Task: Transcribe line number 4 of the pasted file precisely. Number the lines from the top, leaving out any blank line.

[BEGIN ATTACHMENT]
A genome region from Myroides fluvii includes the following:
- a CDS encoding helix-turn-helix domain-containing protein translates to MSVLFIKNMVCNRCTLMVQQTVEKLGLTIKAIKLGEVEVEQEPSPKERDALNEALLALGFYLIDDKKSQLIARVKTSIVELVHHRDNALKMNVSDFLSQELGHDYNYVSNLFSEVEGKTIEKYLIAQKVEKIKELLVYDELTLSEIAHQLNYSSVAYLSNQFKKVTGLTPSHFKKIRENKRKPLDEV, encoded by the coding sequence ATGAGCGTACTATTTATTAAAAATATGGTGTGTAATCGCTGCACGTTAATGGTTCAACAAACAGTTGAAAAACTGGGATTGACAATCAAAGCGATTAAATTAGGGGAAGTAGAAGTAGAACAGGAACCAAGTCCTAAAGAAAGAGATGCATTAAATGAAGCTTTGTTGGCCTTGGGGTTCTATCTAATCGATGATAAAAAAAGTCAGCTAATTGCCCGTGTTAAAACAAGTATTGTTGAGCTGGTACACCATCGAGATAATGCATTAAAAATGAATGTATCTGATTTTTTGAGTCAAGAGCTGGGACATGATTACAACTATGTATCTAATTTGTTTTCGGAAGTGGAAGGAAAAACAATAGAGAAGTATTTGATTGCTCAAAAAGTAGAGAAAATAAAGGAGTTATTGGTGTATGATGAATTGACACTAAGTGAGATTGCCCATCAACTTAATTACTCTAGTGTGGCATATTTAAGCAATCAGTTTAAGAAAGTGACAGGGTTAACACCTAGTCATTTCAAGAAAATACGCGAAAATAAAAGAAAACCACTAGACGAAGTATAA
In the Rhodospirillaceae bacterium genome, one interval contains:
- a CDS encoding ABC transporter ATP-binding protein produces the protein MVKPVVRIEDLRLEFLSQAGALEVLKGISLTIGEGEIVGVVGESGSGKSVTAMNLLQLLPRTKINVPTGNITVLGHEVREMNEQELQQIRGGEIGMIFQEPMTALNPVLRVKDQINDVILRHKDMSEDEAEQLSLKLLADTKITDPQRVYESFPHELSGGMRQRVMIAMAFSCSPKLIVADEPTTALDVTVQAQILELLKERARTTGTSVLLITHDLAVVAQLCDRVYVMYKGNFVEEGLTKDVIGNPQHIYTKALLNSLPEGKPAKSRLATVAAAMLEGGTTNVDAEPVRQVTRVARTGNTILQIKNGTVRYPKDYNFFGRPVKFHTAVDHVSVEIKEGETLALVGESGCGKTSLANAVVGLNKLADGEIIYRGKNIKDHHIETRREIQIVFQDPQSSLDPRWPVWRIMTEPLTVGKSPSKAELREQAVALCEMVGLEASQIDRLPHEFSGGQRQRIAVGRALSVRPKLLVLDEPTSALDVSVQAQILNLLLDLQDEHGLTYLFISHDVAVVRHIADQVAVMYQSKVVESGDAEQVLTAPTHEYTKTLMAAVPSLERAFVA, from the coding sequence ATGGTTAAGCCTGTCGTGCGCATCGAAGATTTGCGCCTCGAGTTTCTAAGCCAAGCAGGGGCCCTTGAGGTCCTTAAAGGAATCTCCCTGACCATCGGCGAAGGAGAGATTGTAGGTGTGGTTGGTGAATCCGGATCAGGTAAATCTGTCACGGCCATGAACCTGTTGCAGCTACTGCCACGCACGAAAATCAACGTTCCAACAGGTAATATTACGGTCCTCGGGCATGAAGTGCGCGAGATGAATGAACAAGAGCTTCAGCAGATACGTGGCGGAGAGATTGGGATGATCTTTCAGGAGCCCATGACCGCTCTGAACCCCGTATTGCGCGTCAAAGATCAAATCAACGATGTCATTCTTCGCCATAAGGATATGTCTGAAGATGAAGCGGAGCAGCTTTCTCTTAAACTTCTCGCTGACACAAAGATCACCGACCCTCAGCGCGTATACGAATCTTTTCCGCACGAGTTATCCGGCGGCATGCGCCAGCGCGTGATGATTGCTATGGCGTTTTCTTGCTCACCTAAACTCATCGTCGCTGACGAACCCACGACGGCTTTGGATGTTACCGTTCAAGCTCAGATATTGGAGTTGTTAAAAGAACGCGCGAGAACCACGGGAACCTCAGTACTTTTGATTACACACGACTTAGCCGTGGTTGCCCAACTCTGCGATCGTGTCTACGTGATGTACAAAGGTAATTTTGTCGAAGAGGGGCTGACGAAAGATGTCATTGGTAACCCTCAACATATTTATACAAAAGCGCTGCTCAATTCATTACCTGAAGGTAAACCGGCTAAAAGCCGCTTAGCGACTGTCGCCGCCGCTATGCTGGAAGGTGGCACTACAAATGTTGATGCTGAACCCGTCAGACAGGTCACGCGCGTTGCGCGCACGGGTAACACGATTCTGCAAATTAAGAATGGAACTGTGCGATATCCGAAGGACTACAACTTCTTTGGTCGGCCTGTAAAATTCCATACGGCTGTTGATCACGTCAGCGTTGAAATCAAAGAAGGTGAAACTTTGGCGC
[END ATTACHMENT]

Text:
- a CDS encoding ABC transporter ATP-binding protein produces the protein MVKPVVRIEDLRLEFLSQAGALEVLKGISLTIGEGEIVGVVGESGSGKSVTAMNLLQLLPRTKINVPTGNITVLGHEVREMNEQELQQIRGGEIGMIFQEPMTALNPVLRVKDQINDVILRHKDMSEDEAEQLSLKLLADTKITDPQRVYESFPHELSGGMRQRVMIAMAFSCSPKLIVADEPTTALDVTVQAQILELLKERARTTGTSVLLITHDLAVVAQLCDRVYVMYKGNFVEEGLTKDVIGNPQHIYTKALLNSLPEGKPAKSRLATVAAAMLEGGTTNVDAEPVRQVTRVARTGNTILQIKNGTVRYPKDYNFFGRPVKFHTAVDHVSVEIKEGETLALVGESGCGKTSLANAVVGLNKLADGEIIYRGKNIKDHHIETRREIQIVFQDPQSSLDPRWPVWRIMTEPLTVGKSPSKAELREQAVALCEMVGLEASQIDRLPHEFSGGQRQRIAVGRALSVRPKLLVLDEPTSALDVSVQAQILNLLLDLQDEHGLTYLFISHDVAVVRHIADQVAVMYQSKVVESGDAEQVLTAPTHEYTKTLMAAVPSLERAFVA, from the coding sequence ATGGTTAAGCCTGTCGTGCGCATCGAAGATTTGCGCCTCGAGTTTCTAAGCCAAGCAGGGGCCCTTGAGGTCCTTAAAGGAATCTCCCTGACCATCGGCGAAGGAGAGATTGTAGGTGTGGTTGGTGAATCCGGATCAGGTAAATCTGTCACGGCCATGAACCTGTTGCAGCTACTGCCACGCACGAAAATCAACGTTCCAACAGGTAATATTACGGTCCTCGGGCATGAAGTGCGCGAGATGAATGAACAAGAGCTTCAGCAGATACGTGGCGGAGAGATTGGGATGATCTTTCAGGAGCCCATGACCGCTCTGAACCCCGTATTGCGCGTCAAAGATCAAATCAACGATGTCATTCTTCGCCATAAGGATATGTCTGAAGATGAAGCGGAGCAGCTTTCTCTTAAACTTCTCGCTGACACAAAGATCACCGACCCTCAGCGCGTATACGAATCTTTTCCGCACGAGTTATCCGGCGGCATGCGCCAGCGCGTGATGATTGCTATGGCGTTTTCTTGCTCACCTAAACTCATCGTCGCTGACGAACCCACGACGGCTTTGGATGTTACCGTTCAAGCTCAGATATTGGAGTTGTTAAAAGAACGCGCGAGAACCACGGGAACCTCAGTACTTTTGATTACACACGACTTAGCCGTGGTTGCCCAACTCTGCGATCGTGTCTACGTGATGTACAAAGGTAATTTTGTCGAAGAGGGGCTGACGAAAGATGTCATTGGTAACCCTCAACATATTTATACAAAAGCGCTGCTCAATTCATTACCTGAAGGTAAACCGGCTAAAAGCCGCTTAGCGACTGTCGCCGCCGCTATGCTGGAAGGTGGCACTACAAATGTTGATGCTGAACCCGTCAGACAGGTCACGCGCGTTGCGCGCACGGGTAACACGATTCTGCAAATTAAGAATGGAACTGTGCGATATCCGAAGGACTACAACTTCTTTGGTCGGCCTGTAAAATTCCATACGGCTGTTGATCACGTCAGCGTTGAAATCAAAGAAGGTGAAACTTTGGCGC